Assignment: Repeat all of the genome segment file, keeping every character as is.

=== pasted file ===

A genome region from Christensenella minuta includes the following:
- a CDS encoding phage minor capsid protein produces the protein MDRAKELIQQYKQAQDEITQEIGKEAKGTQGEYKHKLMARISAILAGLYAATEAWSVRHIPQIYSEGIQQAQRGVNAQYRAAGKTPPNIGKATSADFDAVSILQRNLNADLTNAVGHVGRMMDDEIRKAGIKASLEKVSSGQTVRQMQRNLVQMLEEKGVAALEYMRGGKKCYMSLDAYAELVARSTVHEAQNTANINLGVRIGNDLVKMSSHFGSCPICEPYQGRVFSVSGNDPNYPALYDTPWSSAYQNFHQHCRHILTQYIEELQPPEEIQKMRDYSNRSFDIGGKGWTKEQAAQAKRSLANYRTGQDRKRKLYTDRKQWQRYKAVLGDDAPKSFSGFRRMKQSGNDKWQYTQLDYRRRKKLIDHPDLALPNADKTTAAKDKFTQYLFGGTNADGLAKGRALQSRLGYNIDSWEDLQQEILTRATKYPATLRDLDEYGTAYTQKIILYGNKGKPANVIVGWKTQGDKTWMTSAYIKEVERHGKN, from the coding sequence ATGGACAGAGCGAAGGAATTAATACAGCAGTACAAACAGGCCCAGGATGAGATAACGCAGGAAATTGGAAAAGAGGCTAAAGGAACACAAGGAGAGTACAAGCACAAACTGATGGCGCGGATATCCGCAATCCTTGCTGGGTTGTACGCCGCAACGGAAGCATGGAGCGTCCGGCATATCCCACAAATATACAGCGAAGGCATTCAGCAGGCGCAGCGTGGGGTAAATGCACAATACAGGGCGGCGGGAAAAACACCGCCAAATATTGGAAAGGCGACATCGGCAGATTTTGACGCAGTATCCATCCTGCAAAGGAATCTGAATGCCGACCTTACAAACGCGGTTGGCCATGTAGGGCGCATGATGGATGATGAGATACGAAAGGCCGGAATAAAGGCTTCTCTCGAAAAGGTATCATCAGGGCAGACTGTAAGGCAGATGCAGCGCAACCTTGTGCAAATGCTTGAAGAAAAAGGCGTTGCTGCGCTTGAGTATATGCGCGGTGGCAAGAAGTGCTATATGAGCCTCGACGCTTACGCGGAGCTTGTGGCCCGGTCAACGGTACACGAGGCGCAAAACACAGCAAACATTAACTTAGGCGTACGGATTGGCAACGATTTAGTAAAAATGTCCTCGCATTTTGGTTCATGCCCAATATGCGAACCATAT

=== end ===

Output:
A genome region from Christensenella minuta includes the following:
- a CDS encoding phage minor capsid protein produces the protein MDRAKELIQQYKQAQDEITQEIGKEAKGTQGEYKHKLMARISAILAGLYAATEAWSVRHIPQIYSEGIQQAQRGVNAQYRAAGKTPPNIGKATSADFDAVSILQRNLNADLTNAVGHVGRMMDDEIRKAGIKASLEKVSSGQTVRQMQRNLVQMLEEKGVAALEYMRGGKKCYMSLDAYAELVARSTVHEAQNTANINLGVRIGNDLVKMSSHFGSCPICEPYQGRVFSVSGNDPNYPALYDTPWSSAYQNFHQHCRHILTQYIEELQPPEEIQKMRDYSNRSFDIGGKGWTKEQAAQAKRSLANYRTGQDRKRKLYTDRKQWQRYKAVLGDDAPKSFSGFRRMKQSGNDKWQYTQLDYRRRKKLIDHPDLALPNADKTTAAKDKFTQYLFGGTNADGLAKGRALQSRLGYNIDSWEDLQQEILTRATKYPATLRDLDEYGTAYTQKIILYGNKGKPANVIVGWKTQGDKTWMTSAYIKEVERHGKN, from the coding sequence ATGGACAGAGCGAAGGAATTAATACAGCAGTACAAACAGGCCCAGGATGAGATAACGCAGGAAATTGGAAAAGAGGCTAAAGGAACACAAGGAGAGTACAAGCACAAACTGATGGCGCGGATATCCGCAATCCTTGCTGGGTTGTACGCCGCAACGGAAGCATGGAGCGTCCGGCATATCCCACAAATATACAGCGAAGGCATTCAGCAGGCGCAGCGTGGGGTAAATGCACAATACAGGGCGGCGGGAAAAACACCGCCAAATATTGGAAAGGCGACATCGGCAGATTTTGACGCAGTATCCATCCTGCAAAGGAATCTGAATGCCGACCTTACAAACGCGGTTGGCCATGTAGGGCGCATGATGGATGATGAGATACGAAAGGCCGGAATAAAGGCTTCTCTCGAAAAGGTATCATCAGGGCAGACTGTAAGGCAGATGCAGCGCAACCTTGTGCAAATGCTTGAAGAAAAAGGCGTTGCTGCGCTTGAGTATATGCGCGGTGGCAAGAAGTGCTATATGAGCCTCGACGCTTACGCGGAGCTTGTGGCCCGGTCAACGGTACACGAGGCGCAAAACACAGCAAACATTAACTTAGGCGTACGGATTGGCAACGATTTAGTAAAAATGTCCTCGCATTTTGGTTCATGCCCAATATGCGAACCATAT